How close do you have to get? (Part 2)
Posted: March 22, 2013 Filed under: Competitive Intelligence, Tricks of the Trade | Tags: corporate succession, Facebook, LinkedIn, psychology
March 22, 2013
In the previous post on the subject, I pointed out the pressure to come up with numbers. The example that I used is not an isolated case, particularly when dealing with competitive intelligence. To look at from one perspective, you could take the old Microsoft commercial and tweak it to say “where you my competitors plan to go tomorrow?” To answer that you have to get close in another sense.
Your competitors are not machines, so where they can go and where they plan to go is not determined by computer program that plots out a map with surgical precision. Your competitors are run by people and people do not operate in a mechanistic manner.
This means that if you want to get close to what your competitor is planning to do, you have to get inside the heads, as it were, of the key managers and executives there. That in turn means, yes, psychology. Now to be fair, you cannot literally get inside their heads. But you can at least try to do the next best thing, that is get somewhat close.
Among the factors that you should be considering are the overall corporate culture of your competitor, the career path that key personnel at your competitor have taken, their personal experiences, such as notable successes in their corporate careers, and their education.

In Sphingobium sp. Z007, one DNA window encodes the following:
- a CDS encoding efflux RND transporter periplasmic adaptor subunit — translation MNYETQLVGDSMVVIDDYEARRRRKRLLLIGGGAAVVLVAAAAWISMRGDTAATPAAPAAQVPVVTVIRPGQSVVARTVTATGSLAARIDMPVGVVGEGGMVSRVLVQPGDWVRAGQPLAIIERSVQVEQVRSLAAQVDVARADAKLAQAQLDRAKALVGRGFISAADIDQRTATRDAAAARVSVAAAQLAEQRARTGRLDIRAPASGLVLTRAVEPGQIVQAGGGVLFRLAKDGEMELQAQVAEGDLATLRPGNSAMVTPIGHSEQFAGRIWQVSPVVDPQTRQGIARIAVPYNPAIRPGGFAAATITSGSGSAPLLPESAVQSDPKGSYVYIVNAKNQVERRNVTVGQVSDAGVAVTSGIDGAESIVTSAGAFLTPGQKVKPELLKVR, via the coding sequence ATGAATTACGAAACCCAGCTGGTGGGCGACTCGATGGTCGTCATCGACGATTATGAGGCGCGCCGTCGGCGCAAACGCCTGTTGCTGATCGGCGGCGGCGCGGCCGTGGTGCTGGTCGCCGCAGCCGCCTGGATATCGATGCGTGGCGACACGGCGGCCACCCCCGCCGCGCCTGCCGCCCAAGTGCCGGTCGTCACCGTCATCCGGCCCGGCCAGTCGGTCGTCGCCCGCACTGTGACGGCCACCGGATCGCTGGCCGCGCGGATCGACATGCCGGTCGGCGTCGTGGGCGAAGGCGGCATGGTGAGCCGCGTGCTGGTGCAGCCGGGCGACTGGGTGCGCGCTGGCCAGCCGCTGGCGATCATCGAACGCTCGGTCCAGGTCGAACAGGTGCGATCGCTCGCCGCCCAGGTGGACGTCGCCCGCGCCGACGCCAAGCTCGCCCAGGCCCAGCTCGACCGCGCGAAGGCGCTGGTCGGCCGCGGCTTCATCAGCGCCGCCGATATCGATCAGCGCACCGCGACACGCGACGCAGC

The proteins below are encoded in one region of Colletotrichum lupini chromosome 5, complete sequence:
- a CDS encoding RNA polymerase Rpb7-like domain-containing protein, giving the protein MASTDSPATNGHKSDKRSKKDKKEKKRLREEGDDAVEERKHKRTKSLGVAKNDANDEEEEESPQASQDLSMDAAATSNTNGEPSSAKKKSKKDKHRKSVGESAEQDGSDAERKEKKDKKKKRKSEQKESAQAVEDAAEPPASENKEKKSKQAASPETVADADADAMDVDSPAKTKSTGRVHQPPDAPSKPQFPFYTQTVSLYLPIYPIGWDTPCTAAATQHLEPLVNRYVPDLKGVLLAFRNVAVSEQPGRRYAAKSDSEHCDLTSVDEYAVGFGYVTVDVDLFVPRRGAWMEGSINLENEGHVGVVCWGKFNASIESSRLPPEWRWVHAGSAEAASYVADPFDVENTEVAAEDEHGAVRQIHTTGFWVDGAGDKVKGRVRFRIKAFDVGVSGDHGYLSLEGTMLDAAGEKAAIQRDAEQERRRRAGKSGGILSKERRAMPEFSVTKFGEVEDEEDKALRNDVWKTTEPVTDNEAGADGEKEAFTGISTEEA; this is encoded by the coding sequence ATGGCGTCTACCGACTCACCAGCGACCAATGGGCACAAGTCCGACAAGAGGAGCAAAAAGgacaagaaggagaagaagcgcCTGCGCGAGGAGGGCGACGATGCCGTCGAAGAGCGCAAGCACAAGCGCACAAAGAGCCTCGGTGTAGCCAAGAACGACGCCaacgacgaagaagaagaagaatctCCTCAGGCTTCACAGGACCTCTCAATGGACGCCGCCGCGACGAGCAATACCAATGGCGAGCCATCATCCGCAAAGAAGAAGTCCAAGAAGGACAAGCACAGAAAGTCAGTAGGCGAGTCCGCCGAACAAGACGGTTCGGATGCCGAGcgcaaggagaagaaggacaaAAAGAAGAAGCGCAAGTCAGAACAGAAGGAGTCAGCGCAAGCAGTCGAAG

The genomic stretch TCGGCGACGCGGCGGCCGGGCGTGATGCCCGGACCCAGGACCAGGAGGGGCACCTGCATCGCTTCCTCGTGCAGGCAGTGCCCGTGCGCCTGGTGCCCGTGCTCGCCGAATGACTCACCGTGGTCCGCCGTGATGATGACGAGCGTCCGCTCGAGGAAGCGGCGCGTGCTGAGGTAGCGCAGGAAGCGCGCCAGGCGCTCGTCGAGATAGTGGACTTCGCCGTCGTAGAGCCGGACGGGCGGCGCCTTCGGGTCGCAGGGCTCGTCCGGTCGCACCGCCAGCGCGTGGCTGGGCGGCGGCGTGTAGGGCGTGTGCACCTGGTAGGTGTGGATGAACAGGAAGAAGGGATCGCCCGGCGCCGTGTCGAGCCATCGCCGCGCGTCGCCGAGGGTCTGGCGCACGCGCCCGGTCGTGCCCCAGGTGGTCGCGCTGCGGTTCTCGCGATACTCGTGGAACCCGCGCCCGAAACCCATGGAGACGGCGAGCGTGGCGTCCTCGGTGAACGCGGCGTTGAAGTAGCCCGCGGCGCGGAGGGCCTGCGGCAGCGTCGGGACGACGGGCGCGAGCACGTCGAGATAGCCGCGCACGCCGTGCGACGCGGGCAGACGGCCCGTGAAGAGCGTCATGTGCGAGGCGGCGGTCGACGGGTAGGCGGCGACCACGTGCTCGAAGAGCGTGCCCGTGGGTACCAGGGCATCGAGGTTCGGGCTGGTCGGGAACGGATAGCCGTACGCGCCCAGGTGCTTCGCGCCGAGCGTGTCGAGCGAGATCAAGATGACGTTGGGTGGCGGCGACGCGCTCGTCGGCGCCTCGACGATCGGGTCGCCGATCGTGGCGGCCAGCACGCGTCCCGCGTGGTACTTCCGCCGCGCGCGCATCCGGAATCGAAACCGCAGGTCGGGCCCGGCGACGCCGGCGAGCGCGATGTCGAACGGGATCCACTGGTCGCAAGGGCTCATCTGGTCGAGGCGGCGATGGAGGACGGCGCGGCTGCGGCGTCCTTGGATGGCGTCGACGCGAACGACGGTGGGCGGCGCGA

As for corporate culture, some companies have one and some do not. For those that have a definite corporate culture, careful study will enable you to understand everything from how people are promoted to how management, new product, and investment decisions are made, and how succession is planned and managed.
The career path that key personnel have taken can tell you about relative strengths. For example, if a vice president of product development has previously spent time finance, you can probably be fairly comfortable assuming that she is more comfortable with financial issues in product development was than her predecessor, who lacked such a background. As a matter of fact, considering the background of the person that she replaced and comparing that with hers can disclose useful insights.
The personal experiences of key decision-makers can be very critical. For example, I recall reading a number of years ago about a decision by one media executive to move to another company in a higher position. The senior executives at the new company made it very clear that the hiring was influenced in large part by his past successes. But, basic psychology will tell you that he will also have his performance impacted by the failures. Failures? Yes. Either he will (A) try to avoid putting himself in situation where he faces a similar failure again or (B) he will affirmatively seek an opportunity to take on a similar challenge to prove that the past failure was not his “fault”.
So if you want to get close to a competitor, you have to get close to the minds of its key executives and managers. Given that you will not be able to interview them, do the next best thing: read interviews they have given, track down their biographies, review their Facebook and LinkedIn pages, look for local news stories about them, in other words, get as close as you can to them, so you can get into the decision-making at your competitor.